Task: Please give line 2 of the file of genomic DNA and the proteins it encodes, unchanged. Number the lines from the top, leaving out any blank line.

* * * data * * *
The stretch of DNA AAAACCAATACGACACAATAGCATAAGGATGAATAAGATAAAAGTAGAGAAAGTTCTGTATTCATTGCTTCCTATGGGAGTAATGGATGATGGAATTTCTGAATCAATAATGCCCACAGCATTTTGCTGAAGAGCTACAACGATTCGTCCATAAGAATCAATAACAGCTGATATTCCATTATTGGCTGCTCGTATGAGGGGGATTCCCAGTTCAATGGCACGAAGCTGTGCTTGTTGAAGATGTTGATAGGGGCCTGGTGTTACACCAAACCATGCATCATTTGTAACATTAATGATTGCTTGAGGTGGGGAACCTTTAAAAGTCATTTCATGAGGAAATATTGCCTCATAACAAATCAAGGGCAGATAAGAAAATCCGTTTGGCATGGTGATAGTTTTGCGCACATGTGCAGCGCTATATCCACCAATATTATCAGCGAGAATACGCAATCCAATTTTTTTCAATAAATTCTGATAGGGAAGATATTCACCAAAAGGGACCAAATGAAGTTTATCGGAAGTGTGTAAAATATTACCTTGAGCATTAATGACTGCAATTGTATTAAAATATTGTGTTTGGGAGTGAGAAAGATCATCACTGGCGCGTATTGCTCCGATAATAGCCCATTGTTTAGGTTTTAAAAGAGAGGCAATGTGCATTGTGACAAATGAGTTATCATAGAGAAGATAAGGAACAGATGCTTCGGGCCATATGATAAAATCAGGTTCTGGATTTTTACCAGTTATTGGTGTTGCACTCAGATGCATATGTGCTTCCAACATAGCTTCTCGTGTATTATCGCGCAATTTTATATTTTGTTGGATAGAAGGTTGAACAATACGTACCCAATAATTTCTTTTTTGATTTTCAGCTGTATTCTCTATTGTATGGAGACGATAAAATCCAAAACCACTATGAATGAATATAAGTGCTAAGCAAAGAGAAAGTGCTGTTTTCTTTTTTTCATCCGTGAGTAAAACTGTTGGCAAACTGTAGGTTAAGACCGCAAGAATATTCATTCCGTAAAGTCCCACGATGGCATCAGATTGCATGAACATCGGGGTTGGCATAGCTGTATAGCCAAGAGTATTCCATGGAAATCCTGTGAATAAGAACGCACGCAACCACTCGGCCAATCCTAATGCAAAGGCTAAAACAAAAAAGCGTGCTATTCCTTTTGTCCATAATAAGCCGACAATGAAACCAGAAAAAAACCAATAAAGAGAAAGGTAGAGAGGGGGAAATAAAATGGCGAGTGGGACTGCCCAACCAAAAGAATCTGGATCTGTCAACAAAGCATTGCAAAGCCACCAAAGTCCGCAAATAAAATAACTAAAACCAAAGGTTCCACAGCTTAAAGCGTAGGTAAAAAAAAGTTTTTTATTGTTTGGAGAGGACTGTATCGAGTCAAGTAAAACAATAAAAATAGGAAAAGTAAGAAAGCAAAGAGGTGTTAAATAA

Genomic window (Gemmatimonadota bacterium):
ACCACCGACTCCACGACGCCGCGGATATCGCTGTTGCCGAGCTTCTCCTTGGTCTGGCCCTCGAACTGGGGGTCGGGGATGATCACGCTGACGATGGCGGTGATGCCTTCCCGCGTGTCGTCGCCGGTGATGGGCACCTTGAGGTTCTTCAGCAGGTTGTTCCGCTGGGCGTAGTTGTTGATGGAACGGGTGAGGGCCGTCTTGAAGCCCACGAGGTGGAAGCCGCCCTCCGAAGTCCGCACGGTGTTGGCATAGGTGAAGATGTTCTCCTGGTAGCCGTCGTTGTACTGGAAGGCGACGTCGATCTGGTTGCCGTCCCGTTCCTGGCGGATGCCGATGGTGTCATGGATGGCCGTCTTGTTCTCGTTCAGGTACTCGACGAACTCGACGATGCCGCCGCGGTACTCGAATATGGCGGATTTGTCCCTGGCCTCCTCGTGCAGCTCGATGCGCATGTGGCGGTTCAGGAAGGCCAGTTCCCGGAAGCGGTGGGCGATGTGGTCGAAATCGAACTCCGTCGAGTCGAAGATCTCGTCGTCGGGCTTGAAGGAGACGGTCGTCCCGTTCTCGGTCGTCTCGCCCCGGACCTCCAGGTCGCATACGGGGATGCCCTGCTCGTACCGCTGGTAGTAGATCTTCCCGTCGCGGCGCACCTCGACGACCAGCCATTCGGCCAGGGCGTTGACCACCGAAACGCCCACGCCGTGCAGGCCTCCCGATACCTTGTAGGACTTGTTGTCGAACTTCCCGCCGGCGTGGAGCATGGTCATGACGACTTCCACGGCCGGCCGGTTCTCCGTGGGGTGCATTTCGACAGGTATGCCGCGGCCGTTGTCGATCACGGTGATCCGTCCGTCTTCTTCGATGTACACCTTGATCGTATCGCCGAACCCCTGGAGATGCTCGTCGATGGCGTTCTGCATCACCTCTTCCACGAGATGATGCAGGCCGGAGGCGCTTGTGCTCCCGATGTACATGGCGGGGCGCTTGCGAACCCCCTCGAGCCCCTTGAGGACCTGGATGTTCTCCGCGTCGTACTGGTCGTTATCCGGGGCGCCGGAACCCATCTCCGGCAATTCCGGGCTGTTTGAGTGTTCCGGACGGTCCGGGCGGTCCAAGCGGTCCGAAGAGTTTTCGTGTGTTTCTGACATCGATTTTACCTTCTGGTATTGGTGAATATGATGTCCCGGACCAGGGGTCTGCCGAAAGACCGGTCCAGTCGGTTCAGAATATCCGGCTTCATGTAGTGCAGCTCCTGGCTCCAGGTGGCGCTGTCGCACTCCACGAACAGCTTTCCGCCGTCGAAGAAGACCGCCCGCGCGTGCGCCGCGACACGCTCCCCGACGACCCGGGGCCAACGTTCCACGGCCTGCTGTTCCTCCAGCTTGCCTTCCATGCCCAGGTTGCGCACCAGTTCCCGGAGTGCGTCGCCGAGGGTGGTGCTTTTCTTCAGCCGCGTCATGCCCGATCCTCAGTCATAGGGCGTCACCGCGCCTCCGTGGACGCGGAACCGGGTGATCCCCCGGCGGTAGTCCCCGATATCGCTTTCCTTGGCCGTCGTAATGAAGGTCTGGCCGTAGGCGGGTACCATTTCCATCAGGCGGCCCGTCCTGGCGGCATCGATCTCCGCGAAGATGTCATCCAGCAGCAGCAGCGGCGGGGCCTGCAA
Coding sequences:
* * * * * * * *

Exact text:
Genomic window (Gemmatimonadota bacterium):